Fig. 2: The effect of lattice symmetry in locking short-range static charge order.
figure 2

a Static charge order (CO) structure showing well-defined peaks locked along qx and qy. b Dynamic charge correlations showing the ring-like structure. c Scattering intensity at \(q=\overline{q}\) = qCO obtained from (a) and (b), and normalized to their respective averages. The error bars in (c) represent the systematic errors associated with the experiment (see Supplementary Note 2). d Schematic of CO fluctuations: static short-range CO domains are allowed to dynamically fluctuate into any in-plane direction.

The dynamic charge order observed in our experiments may also provide complementary insights into recently reported momentum-resolved electron energy-loss spectroscopy (MEELS) experiments on Bi221226,27. In our RIXS experiments, the quasi-circular signal appears to only be clearly observed when the spectrum is integrated over a large energy range (≈0.9 eV range), Fig. 1a, which suggests that the quasi-circular dynamic CO correlations exist over a wide energy range within the mid-infrared energy scale (MIR, 0.1–1 eV). With much better energy resolution, the MEELS measurements identify a spectral enhancement below 0.5 eV with the lowering of temperature for multiple underdoped Bi2212 samples but not for overdoped samples. As we show below, the CO is also most prominent in the underdoped regime. Therefore, the intersection between RIXS and MEELS experiments lead us to conclude that the dynamic CO correlations occur over a large energy scale, ~0.5 eV, in the MIR region.

Both MEELS and RIXS contain information about the dynamic susceptibility, which can be approximated as χ(q, ω) = Π(q, ω)/[1 + V(q)Π(q, ω)], where Π(q, ω) is the polarizability and V(q) is the Coulomb potential. This is a convenient description where charge order can emerge at q determined by either the minima of V(q) or by peaks in Π(q, ω = 0). The RIXS experiments suggest a central role played by V(q) in promoting charge order. However, in principle Π(q, ω) can and should modify the CO in-plane structure and intensity pattern. For example, in the commonly used RPA, the polarizability is approximated by the Lindhard function, ΠLind(q, ω). Its static form ΠLind(q, ω = 0) reflects the density of states at the Fermi level and it can be used to describe charge order caused by Fermi surface instabilities. Although χ cannot be quantitatively obtained from the RIXS measurement without material-specific modeling28, we can still inquire whether RPA captures qualitative features such as the intensity anisotropy at \(| {\bf{q}}| =\overline{q}\). First we note that a calculation of ΠLind(q, ω = 0) yields square patterns in χ that significantly deviate from a circular in-plane scattering structure (Supplementary Note 5). Recognizing that the quasi-circular pattern is seen more clearly in the data after integration over the LE region (Fig. 1), we also integrated the RPA χ(q, ω) over the MIR scale, which results in a structure that is closer to a circular pattern (Supplementary Note 5). This is because the q space patterns of ΠLind(q, ω) disperse and broaden with energy, which causes them to be weakened by the energy summation. However, even the integrated RPA susceptibility still shows a significant deviation from our RIXS measurements, showing a stronger peak intensity along φ = 45 instead of along φ = 0. Of course, the ARPES-based band structure parameters are not precise over the unoccupied states, which means that we cannot strictly rule out a pure RPA/Lindhard scenario.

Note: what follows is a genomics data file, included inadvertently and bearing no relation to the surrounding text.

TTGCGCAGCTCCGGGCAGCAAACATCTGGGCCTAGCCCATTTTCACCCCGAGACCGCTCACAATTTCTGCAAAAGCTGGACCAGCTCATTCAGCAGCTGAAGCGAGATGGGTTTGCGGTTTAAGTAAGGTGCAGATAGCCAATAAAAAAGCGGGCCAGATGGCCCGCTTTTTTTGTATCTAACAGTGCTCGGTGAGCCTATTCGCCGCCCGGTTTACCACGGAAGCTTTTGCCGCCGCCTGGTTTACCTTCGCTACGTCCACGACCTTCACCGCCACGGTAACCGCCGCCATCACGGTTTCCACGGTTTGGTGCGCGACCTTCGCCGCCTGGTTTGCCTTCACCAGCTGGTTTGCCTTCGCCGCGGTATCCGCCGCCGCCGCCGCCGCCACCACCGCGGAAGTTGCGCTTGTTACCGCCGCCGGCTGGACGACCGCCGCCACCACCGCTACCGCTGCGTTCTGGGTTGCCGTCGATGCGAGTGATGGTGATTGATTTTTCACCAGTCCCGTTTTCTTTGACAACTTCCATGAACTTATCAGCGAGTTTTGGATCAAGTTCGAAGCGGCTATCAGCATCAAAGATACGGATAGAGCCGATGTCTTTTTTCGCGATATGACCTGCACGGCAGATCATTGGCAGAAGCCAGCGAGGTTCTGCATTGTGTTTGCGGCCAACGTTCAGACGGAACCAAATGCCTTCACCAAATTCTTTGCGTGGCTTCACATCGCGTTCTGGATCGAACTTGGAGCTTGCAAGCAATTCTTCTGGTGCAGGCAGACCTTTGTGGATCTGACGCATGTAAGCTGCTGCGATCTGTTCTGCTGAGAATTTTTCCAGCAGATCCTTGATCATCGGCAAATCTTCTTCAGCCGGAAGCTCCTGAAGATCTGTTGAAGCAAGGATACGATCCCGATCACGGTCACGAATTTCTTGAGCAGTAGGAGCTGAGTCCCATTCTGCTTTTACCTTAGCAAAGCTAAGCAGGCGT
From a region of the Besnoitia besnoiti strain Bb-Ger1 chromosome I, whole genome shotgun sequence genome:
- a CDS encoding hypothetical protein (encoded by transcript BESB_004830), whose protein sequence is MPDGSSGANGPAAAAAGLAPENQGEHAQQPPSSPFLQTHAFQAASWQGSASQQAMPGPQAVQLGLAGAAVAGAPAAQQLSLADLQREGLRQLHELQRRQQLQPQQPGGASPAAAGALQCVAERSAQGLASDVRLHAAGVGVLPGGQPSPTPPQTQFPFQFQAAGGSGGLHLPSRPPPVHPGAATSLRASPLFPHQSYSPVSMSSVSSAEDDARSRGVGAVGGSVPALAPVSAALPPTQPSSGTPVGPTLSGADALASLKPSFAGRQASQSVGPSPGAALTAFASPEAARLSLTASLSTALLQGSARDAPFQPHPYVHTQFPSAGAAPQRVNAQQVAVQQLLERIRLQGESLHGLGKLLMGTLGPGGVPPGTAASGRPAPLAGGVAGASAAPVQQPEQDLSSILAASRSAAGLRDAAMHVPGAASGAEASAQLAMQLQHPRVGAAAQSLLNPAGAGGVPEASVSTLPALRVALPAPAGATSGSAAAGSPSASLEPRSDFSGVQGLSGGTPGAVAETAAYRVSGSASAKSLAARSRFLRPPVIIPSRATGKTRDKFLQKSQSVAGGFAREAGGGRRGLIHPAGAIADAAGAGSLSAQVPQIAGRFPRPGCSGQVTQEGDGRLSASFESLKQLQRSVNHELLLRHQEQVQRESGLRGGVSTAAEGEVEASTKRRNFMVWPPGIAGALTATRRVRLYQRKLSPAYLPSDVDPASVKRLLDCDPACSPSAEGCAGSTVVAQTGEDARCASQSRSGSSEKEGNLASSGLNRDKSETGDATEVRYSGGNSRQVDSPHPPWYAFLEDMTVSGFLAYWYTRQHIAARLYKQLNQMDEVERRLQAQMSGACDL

We also consider an alternative phenomenological description with polarizability that is featureless in q space, as recently reported by MEELS experiments that indicate the breakdown of the RPA/Lindhard picture in Bi2212 over the 0.1–1 eV range27. Such a featureless Π(q, ω) would still not account for the intensity anisotropy as a function of φ, Fig. 2, but it would at least result in the correct shape (i.e., a quasi-circular scattering pattern). Thus, it will be interesting to test whether theoretical descriptions that have been invoked to explain the MEELS experiments and strange metal behavior (e.g., a marginal Fermi liquid26,29 or a Sachdev-Ye-Kitaev Hamiltonian with random Coulomb interactions30,31) could also explain the dynamic quasi-circular scattering in RIXS.